Apple Valley Council votes to demolish Hilltop House
The Apple Valley City Council voted unanimously to demolish the historic Hilltop House in preparation for the future construction of an observation deck.
Council made the decision on Tuesday to raze the dilapidated Bass Hill home along Highway 18 after hearing a presentation from staff and feedback from residents, who were mostly in favor of razing the decades-old structure .
City staff did not share a demolition timeline, but said the estimated price to raze the city-owned structure was $150,000 to $200,000 using reduction funds and block grants from community development allocated.
The Hilltop House was built in 1957 primarily by Newton T. Bass and also his business partner Bud Westlund, owners of the Apple Valley Ranchos Land Development Company and founders of the town.
Bass first used the house – situated on nearly 21 acres – to attract average and famous potential owners such as Bob Hope and Dean Martin.
Leveling the structure to “dirt level” would make the property “shovel ready” for a new project, staff said.
It would also allow the public to hike the trail to the top of the hill for “picturesque views” over the Victor Valley, staff said.
During this time, the city would apply for a grant to build the observation deck.
Other plans include a recreational space for the public, a graded hiking trail, an improved walkway, seating, educational kiosks and safety features.
The council could have chosen to delay the demolition until the final plans for the observation deck had been created. However, security and liability issues surrounding the structure fueled the board’s decision.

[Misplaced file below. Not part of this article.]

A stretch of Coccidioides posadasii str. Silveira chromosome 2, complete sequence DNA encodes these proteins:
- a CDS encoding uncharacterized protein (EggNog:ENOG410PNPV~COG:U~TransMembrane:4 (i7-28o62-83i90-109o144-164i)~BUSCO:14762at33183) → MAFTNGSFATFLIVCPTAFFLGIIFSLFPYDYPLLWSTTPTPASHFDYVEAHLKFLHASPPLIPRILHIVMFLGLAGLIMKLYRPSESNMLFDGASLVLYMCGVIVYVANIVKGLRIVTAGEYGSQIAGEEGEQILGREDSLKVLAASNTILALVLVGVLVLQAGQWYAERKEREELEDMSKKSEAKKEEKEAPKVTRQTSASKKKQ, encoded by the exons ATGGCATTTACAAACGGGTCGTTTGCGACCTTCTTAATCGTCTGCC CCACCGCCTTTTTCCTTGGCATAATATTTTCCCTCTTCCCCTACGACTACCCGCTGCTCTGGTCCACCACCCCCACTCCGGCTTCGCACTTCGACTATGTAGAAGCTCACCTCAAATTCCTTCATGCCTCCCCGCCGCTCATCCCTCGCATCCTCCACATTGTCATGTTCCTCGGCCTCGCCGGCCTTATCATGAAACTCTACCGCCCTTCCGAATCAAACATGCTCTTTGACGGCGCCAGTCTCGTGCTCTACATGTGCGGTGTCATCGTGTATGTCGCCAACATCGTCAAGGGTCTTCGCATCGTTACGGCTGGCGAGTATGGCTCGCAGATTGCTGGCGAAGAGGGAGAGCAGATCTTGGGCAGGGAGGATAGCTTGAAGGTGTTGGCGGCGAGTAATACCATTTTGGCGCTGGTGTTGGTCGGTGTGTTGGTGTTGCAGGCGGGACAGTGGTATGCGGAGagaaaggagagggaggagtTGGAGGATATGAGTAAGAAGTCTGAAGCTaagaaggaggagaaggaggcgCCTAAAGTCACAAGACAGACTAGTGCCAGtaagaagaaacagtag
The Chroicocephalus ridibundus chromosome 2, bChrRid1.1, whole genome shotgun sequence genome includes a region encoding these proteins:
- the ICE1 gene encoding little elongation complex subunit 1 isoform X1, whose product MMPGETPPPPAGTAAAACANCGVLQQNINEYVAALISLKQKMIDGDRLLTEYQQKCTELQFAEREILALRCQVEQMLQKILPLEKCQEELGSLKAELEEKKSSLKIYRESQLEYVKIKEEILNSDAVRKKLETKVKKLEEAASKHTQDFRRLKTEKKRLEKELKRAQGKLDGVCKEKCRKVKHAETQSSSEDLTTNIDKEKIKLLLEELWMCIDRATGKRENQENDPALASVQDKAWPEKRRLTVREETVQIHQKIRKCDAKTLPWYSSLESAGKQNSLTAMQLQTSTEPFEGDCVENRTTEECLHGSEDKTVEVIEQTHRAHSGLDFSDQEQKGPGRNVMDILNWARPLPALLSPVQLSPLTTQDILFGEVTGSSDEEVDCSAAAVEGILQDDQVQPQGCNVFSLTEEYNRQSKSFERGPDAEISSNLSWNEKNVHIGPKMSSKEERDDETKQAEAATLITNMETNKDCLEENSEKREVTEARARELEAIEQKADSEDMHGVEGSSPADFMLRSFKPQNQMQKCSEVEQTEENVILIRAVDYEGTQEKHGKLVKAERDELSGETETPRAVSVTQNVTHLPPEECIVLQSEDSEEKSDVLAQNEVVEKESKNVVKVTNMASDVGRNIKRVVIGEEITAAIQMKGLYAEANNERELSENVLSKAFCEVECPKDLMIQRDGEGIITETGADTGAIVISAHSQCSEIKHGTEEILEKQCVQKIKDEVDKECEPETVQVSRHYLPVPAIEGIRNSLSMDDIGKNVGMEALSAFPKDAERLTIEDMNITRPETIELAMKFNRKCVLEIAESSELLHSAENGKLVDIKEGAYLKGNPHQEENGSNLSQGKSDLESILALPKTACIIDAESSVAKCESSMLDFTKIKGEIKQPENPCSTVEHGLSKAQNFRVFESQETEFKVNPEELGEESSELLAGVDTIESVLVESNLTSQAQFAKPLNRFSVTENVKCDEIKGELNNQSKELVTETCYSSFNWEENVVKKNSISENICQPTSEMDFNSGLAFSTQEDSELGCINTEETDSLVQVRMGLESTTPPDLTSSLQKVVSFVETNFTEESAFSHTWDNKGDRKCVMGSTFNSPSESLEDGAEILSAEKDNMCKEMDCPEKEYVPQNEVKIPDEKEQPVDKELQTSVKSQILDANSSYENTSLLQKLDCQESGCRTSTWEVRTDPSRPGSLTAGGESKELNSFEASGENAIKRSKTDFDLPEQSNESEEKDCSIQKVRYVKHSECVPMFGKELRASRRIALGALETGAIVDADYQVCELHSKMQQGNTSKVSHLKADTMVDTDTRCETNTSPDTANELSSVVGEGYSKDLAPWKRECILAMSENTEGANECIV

“It’s sad to see this happen, but keeping people safe is our number one priority,” said Councilor Curt Emick, who believes the house’s history will be preserved as elements of the current structure will be used. in future constructions.
City Manager Doug Robertson said many residents enjoy the view of the house from the surrounding neighborhoods.
He added that a future project would be designed to retain the building’s iconic silhouette, visible from miles away.
Almost every council member shared memories of Hilltop House, including Councilor Scott Nassiff, who visited the house “when it was still a house”.
Councilmen Larry Cusack and Nassif said they remember seeing the Hilltop burning when the town had fewer than 10,000 people.
“My dad helped reserve firefighters,” according to Cusack, who said his company, Apple Valley Communications, once maintained transmitters in the basement of Hilltop House. “There’s a lot of history there.”
After a fire nearly destroyed the house in 1967, the structure was rebuilt and was used primarily as office space.
The house has changed hands several times and has been used as an entertainment and conference center, hosting meetings, weddings, school functions, receptions and parties.
The fenced building has been frequently broken into, potentially exposing the city to liability.
Intruders and vandals stole recyclable materials from the structure, city officials said.
Part of the second floor has collapsed, the carport was nearly destroyed by another fire, and graffiti covers much of the building.
The city has spent tens of thousands of dollars securing the property more than once and reducing the graffiti and vandalism that has plagued the property.
Although the property is not open to the public, many residents use the steep driveway and hill for hiking.
After several fires, the house was finally abandoned. The municipality bought the house in 2016.
This story is developing and will be updated as more information becomes available.
Daily Press reporter Rene Ray De La Cruz can be reached at 760-951-6227 or [email protected] Follow him on Twitter @DP_ReneDeLaCruz